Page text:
We all like to think of ourselves as rational individuals — making decisions according to the best available information for a beneficial outcome. But over the past few decades, the burgeoning field of behavioural economics has made it abundantly clear that humans are not always rational beings. In many of the financial decisions we make, we fall victim to the mental short-cuts and ‘rules of thumb’ that govern our behaviour. We end up making decisions that seem to defy logic, and work against our own long-term goals and desires.
Work by Daniel Kahneman and his late colleague Amos Tversky and others that integrated behavioural psychology with economics earned Kahneman the Nobel Prize in Economic Sciences in 2002. Researchers are now looking at how the principles of behavioural economics can be applied to fields beyond finance, to understand how we make decisions in other areas of life. And what better field than health, where we often struggle to make the right choices — often despite a plethora of available information.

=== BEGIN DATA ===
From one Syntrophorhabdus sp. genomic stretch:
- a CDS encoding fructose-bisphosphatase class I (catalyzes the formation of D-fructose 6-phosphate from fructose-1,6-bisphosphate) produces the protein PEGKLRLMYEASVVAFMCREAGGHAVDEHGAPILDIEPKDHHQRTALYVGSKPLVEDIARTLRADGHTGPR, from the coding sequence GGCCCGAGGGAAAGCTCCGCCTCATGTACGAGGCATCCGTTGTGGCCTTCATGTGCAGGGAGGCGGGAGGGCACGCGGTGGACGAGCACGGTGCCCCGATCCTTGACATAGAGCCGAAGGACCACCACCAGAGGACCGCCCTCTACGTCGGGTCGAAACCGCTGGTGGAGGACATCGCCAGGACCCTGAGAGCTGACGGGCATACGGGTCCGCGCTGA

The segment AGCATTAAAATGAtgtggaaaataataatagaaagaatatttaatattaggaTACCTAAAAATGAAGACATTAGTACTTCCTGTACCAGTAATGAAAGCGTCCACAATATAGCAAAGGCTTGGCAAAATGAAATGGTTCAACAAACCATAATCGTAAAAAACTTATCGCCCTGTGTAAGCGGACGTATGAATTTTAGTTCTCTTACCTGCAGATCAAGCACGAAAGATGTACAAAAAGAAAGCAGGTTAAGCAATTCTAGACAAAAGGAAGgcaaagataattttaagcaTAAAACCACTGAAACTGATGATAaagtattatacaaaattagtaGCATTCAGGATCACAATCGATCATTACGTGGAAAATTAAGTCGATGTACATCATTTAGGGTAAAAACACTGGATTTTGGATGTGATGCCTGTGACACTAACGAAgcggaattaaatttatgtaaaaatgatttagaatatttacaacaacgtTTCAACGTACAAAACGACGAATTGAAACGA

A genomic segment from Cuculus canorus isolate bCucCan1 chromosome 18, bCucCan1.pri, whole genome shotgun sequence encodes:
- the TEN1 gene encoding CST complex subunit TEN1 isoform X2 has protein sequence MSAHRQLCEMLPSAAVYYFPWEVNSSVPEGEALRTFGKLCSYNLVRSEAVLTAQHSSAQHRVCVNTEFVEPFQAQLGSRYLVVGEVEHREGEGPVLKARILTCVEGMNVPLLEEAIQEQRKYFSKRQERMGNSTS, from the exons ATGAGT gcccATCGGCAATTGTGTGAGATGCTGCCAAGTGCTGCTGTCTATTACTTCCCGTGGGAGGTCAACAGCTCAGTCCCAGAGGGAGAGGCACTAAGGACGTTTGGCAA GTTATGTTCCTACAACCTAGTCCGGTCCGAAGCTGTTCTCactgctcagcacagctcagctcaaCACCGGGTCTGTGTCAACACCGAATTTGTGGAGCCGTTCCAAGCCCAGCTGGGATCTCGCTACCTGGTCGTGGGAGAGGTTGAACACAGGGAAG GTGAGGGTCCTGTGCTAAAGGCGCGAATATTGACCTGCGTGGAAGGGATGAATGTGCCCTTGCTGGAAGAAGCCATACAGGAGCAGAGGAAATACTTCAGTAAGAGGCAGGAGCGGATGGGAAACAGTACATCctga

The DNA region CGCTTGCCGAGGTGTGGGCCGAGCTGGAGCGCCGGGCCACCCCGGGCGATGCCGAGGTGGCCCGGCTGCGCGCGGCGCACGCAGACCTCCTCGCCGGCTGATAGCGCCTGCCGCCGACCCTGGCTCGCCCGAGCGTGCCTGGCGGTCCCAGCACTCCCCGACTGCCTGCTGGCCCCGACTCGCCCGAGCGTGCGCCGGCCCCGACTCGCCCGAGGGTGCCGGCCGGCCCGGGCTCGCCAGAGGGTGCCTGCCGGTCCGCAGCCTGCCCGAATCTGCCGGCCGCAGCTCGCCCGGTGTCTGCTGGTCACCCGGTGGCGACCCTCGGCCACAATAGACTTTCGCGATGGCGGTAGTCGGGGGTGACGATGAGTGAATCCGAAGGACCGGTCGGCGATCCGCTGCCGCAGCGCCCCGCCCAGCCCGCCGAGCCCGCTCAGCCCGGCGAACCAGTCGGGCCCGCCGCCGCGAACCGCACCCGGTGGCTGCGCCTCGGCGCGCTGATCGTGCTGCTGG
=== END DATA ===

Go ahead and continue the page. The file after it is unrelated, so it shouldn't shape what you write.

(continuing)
In the latest episode of Up Close, I was joined by Professor Ichiro Kawachi, to discuss how behavioural economics can be applied to public health and health behaviour change. Ichiro Kawachi is Professor of Social Epidemiology, and Chair of the Department of Social and Behavioral Sciences at the Harvard School of Public Health.